8. Aren't all EXPO's somehow very tourist-oriented? But there are so many places where metrocable really would work, starting first with a good analysis of the given situation without beautifying the numbers and reasons. But it seems not everybody is able to do that on their own,...
  9. Is it possible to send planners, policy-makers or politicians from USA or Canada to Israel? Browsing through my brain for another urban ropeway I remembered 'Haifa' " The Haifa cable car is part of the city's new public transport system, scheduled for completion along with the Metronit in 2010. The route will run 4.4 kilometres from Check Point Junction at the foot of Mount Carmel to the Technion ( = Institute of Technology) and then onto the University of Haifa. Most of the passengers are expected to be students. Total travel time from Check Post Junction to the University of Haifa is estimated at 15 minutes. It is being built by the Yefeh Nof municipal transportation company. The project cost an estimated 180 million NIS. It is part of a wider plan to address the traffic congestion in Haifa." found here: http://en.wikipedia.org/wiki/Cable_cars_in_Haifa You could ask Mr. Ringer, if the new cable car of Haifa has been finalized? "At present he is the Project Engineer for the "Haifa Bay – Technion - University Ropeway", a ropeway for urban transportation in Haifa " found here: http://www.isr.at/printversion.cfm/id/22964 (read first the last paragraph about 'THE AUTHOR' ! )
  10. technical details: cable-length 4,4 km (one direction or both ???) altitude difference 470 m 6 stations, 3 separated lines; 5 m/s gondola interval 11 seconds source:http://www.yefenof.co.il/index.php?m_id=42&if_link=0
  11. Guenther, one direction. I compared the images with google maps and it was clear. Though I was expecting 3 separated lines and all I could see was one line. Hmmm, they probably meant one line with 3 segments/sections from Haifa Bay to University of Haifa - on the hill.
  12. @ "no politician is going to be caught dead traveling to Caracas to explore a transit system with an explicit socialist bent to it." Why bother? If they want to ride socialist transit, all they have to do is walk to the closest local bus or subway stop. The only non-socialist transit anywhere is taxicab or jitney. @ "(CPT) has demonstrated that it deserves to be part of the public transit family" Au contraire. Until it can provide heat and AC and operate at 'just-above- street-traffic height, CPT does not deserve to be part of the public transit family. On the other hand, other transit forms - which do have AC and heat, are low-level, and are vastly more energy-efficient than CPT - and which have also been discussed in this forum - have demonstrated that that they deserve to be part of the transit family. Note that I did not use the world 'public' (i.e. 'socialist') in my description.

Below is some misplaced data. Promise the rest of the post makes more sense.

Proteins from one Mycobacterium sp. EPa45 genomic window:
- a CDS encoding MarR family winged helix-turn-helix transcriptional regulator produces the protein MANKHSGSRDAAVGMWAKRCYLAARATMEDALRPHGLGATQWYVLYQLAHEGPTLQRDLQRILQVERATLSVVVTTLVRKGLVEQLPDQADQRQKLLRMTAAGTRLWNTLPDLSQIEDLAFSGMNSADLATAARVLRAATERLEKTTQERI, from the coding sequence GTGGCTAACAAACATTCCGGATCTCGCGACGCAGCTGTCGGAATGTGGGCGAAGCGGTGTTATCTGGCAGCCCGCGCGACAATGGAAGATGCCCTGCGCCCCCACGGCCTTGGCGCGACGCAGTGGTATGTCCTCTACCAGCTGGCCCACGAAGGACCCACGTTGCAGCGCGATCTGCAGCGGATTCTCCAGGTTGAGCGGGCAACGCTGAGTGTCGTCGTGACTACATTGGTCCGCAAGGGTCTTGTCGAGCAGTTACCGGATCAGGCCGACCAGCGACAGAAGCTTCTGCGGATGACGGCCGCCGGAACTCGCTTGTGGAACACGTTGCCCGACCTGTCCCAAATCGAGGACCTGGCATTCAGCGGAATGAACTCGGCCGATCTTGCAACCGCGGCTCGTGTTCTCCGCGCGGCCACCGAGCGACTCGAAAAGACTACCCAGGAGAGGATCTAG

13. You contend that if politicians and planners could see, feel, and experience a certain four cities' cable transit, we would have urban cable coming out of our ying yang. I put it to your readers: "Why is that the WORST possible idea?"
  14. #Steven "Given the constant strain between the Venezuelan and United States governments, no American politician (or American-friendly politician) is going to be caught dead traveling to Caracas to explore a transit system with an explicit socialist bent to it. Better luck getting them to visit Cuba. " To which countries American/Canadian can travel without prejudices or travel warning ?
  15. @Steven "My comment about “socialism” was in the context of the geopolitical relationships between America and Venzuela which are such that – I think it reasonable to say – no American politician would be “caught dead traveling” to Caracas. Big difference." Except that your comment was about "exploring transit systems with an explicit socialist bent". I repeat myself" if anyone - politician, planner, gondola affectionato - wants to "explore a transit system with an explicit socialist bent", all they need do is get to the hearest bus stop. (For what it's worth, socialist Venezuela supplies America with nearly one million barrels of oil a day.) I wouldn't be regurgitating the 'socialist' issue, except for the fact that as long as we have morons in the drivers seat, WhamBamTram is really all we'll ever get to ride. This might be worth a post entitled "Could urban gondola end socialist transit?"
  16. There are a cable car across a exhibition area at Texas, said my brain. Not so far to visit for American politicians. But the problem is, these politicians don't go by bus or another transit system to their work. They all go every day by car. I believe, no politician would travel with a cable propelled transit system, even it is at the center of Chicago, Montreal or Washington.